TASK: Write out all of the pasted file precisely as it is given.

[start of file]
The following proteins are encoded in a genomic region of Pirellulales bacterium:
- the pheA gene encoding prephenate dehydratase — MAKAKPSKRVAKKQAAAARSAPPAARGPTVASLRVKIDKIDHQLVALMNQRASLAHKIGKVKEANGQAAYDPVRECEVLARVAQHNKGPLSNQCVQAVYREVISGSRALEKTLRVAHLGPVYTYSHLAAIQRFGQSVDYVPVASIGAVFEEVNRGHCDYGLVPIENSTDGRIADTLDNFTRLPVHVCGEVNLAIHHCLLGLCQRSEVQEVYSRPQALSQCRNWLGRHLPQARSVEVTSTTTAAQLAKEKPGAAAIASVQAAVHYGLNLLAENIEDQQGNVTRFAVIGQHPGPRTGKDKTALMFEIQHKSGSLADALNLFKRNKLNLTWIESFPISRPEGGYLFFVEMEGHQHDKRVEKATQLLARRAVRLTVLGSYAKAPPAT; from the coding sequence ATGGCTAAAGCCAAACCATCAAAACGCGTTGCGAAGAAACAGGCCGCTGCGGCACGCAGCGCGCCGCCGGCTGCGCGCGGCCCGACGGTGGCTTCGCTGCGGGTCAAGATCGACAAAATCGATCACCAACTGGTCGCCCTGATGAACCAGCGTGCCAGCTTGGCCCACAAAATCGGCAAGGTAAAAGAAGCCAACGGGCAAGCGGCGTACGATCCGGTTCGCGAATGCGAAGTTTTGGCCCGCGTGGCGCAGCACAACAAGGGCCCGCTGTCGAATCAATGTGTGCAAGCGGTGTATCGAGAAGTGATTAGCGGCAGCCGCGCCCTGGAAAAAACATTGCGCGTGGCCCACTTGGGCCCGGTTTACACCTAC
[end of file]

The following proteins are encoded in a genomic region of Pirellulales bacterium:
- the pheA gene encoding prephenate dehydratase — MAKAKPSKRVAKKQAAAARSAPPAARGPTVASLRVKIDKIDHQLVALMNQRASLAHKIGKVKEANGQAAYDPVRECEVLARVAQHNKGPLSNQCVQAVYREVISGSRALEKTLRVAHLGPVYTYSHLAAIQRFGQSVDYVPVASIGAVFEEVNRGHCDYGLVPIENSTDGRIADTLDNFTRLPVHVCGEVNLAIHHCLLGLCQRSEVQEVYSRPQALSQCRNWLGRHLPQARSVEVTSTTTAAQLAKEKPGAAAIASVQAAVHYGLNLLAENIEDQQGNVTRFAVIGQHPGPRTGKDKTALMFEIQHKSGSLADALNLFKRNKLNLTWIESFPISRPEGGYLFFVEMEGHQHDKRVEKATQLLARRAVRLTVLGSYAKAPPAT; from the coding sequence ATGGCTAAAGCCAAACCATCAAAACGCGTTGCGAAGAAACAGGCCGCTGCGGCACGCAGCGCGCCGCCGGCTGCGCGCGGCCCGACGGTGGCTTCGCTGCGGGTCAAGATCGACAAAATCGATCACCAACTGGTCGCCCTGATGAACCAGCGTGCCAGCTTGGCCCACAAAATCGGCAAGGTAAAAGAAGCCAACGGGCAAGCGGCGTACGATCCGGTTCGCGAATGCGAAGTTTTGGCCCGCGTGGCGCAGCACAACAAGGGCCCGCTGTCGAATCAATGTGTGCAAGCGGTGTATCGAGAAGTGATTAGCGGCAGCCGCGCCCTGGAAAAAACATTGCGCGTGGCCCACTTGGGCCCGGTTTACACCTAC